Give him a beer
Photo by Poojitha Prasad on Unsplash

We live in the country, away from the city and the relatively sophisticated entertainments it provides. Now and then country life is enlivened by a touring entertainer. Usually the singers perform Afrikaans country songs that sound like an imitation of American country and western songs. Let it be said up front, that I don’t like the original American songs of that type, but I like the imitations even less.

Normally I avoid these occasions, but sometimes avoiding them is very difficult. One such occasion was when an older singer, a guy who had been a star in communities like ours twenty years before, maybe fifty years before, was going to be entertaining older members of the community or as we are called here “the grey youth”.

“To hell with that,” I said to Miriam. “I don’t see myself as aged and I’m not going.”

“I’m going and you need to go,” she said. “You need to go because they are doing this for the community’s older people. It would be churlish not to go, ill-mannered and boorish.”

Shit. Ill-mannered, churlish and boorish? So I agreed to accompany my wife. “It may not be that terrible,” she said. “And if it is, we can leave at half time and tell them your ulcer is playing up.”

“I don’t have an ulcer,” I said.

“That’s not the point,” she said.

So we went. I don’t recall ever having heard of the entertainer before and I certainly had not heard him sing. He was accompanied by a band that consisted of two guitars, drums and a concertina. The concertina is a misery box. Once it starts up, it dominates every other sound from the band. It kills whatever melody was trying to emerge from the guitars and drives all but country music aficionado’s to distraction.

The concert was being held at Bierpens Piet’s (Beerbelly Pete’s) bar. We found seats near the back, as far from the source of the music as possible. Well, the featured entertainer came out and Bierpens Piet, so-called because he sports a large belly, caused by his love of beer, introduced him as “the wonderful, great and legendary singer we all love so well.”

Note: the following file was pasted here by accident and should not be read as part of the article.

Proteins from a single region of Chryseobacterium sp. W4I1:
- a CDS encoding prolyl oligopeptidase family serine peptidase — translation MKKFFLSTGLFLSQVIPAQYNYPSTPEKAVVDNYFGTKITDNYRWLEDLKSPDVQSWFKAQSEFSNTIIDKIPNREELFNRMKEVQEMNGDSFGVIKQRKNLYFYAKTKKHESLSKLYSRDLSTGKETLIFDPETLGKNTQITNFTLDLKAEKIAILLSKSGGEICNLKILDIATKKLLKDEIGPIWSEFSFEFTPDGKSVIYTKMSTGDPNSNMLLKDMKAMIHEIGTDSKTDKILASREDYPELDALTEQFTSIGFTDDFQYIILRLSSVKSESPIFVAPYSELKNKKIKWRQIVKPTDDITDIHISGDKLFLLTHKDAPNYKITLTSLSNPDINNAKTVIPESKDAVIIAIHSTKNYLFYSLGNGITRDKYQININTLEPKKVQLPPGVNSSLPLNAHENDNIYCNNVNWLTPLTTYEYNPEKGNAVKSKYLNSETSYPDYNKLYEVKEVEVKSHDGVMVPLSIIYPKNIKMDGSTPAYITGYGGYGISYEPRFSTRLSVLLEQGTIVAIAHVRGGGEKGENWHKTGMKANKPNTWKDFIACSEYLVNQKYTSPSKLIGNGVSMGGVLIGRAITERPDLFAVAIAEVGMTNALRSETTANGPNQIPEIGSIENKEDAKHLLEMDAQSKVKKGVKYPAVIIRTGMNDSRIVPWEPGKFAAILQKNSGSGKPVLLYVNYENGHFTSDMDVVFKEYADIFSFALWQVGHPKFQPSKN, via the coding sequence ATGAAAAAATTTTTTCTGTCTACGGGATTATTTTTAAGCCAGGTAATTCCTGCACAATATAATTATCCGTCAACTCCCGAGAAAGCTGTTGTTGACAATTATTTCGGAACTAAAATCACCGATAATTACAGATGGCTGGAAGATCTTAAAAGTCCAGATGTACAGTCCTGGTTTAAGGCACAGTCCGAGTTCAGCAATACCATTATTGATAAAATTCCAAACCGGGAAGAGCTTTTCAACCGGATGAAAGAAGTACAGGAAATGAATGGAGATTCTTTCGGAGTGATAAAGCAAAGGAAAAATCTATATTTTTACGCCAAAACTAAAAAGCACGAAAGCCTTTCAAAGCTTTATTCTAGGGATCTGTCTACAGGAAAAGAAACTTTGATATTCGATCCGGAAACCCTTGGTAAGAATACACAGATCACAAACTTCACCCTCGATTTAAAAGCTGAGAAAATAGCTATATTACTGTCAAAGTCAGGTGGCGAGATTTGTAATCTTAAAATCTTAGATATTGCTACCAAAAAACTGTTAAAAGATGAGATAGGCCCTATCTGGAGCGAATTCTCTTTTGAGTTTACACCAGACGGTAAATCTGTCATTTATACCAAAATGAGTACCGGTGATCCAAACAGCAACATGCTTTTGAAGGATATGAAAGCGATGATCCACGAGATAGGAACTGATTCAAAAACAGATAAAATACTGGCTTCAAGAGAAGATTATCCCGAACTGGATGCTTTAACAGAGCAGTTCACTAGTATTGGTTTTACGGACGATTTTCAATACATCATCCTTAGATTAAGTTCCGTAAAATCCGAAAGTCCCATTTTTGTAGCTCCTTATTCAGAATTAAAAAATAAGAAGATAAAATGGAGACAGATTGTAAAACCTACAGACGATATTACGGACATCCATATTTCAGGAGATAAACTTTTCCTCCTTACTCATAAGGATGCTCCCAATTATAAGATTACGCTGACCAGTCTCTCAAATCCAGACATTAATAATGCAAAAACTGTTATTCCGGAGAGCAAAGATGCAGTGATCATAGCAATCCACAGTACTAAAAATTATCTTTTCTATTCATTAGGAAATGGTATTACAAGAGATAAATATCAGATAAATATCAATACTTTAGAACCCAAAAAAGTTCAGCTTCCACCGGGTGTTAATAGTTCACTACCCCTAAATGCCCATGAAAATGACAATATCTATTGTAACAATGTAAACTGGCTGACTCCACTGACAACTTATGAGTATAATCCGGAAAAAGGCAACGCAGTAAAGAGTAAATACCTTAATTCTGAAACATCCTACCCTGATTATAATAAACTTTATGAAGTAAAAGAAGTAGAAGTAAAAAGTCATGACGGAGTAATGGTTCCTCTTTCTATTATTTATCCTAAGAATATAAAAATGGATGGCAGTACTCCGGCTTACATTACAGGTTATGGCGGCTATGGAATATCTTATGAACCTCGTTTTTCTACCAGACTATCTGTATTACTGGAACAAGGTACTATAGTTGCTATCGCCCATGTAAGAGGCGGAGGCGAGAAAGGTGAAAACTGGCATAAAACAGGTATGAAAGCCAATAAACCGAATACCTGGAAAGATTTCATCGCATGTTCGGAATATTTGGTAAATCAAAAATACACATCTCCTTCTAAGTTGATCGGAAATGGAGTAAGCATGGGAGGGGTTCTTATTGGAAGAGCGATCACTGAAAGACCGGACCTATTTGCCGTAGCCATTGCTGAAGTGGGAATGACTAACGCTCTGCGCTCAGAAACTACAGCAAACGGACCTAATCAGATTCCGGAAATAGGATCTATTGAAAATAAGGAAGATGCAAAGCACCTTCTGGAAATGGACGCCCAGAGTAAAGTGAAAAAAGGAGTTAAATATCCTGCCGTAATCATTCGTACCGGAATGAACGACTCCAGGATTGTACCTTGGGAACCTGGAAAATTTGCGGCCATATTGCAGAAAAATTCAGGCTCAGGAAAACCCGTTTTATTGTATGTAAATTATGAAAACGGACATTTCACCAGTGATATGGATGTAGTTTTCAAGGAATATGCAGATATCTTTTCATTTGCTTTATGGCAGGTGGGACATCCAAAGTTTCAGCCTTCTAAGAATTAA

The entertainer came, walking very slowly and wearing a shiny suit and a bow tie and managed with some difficulty to wheeze his way through a few numbers. “The poor old fucker needs an oxygen tank,” I whispered to Miriam.

“Shht,” she said, “someone might hear.”

Ill-mannered, churlish and boorish I might have been but I did not realise that I was dead accurate in my observation. I still feel ashamed when I think about it now.

The show started but after only a few numbers the singer left the stage and did not return. After ten or maybe fifteen minutes Bierpens Piet appeared without the star. He looked very solemn. “Ladies and gentlemen,” he said. “I have terrible news. Our wonderful, great and legendary singer has had a fatal heart attack.”

After a few moments of silence Oom Jan, the cattle farmer, shouted from the back of the bar room, “Give him a beer.”

“And some pap and wors,” someone else suggested.

“Gentlemen, I am afraid the heart attack was fatal,” Bierpens Piet said.

“So give him a beer,” Oom Jan said.

“The heart attack was fatal,” Bierpens Piet snarled. “The man is stone dead. What the fuck good will a beer do?”

“It won’t do him any fucking harm either,” Oom Jan said.

Give him a Beer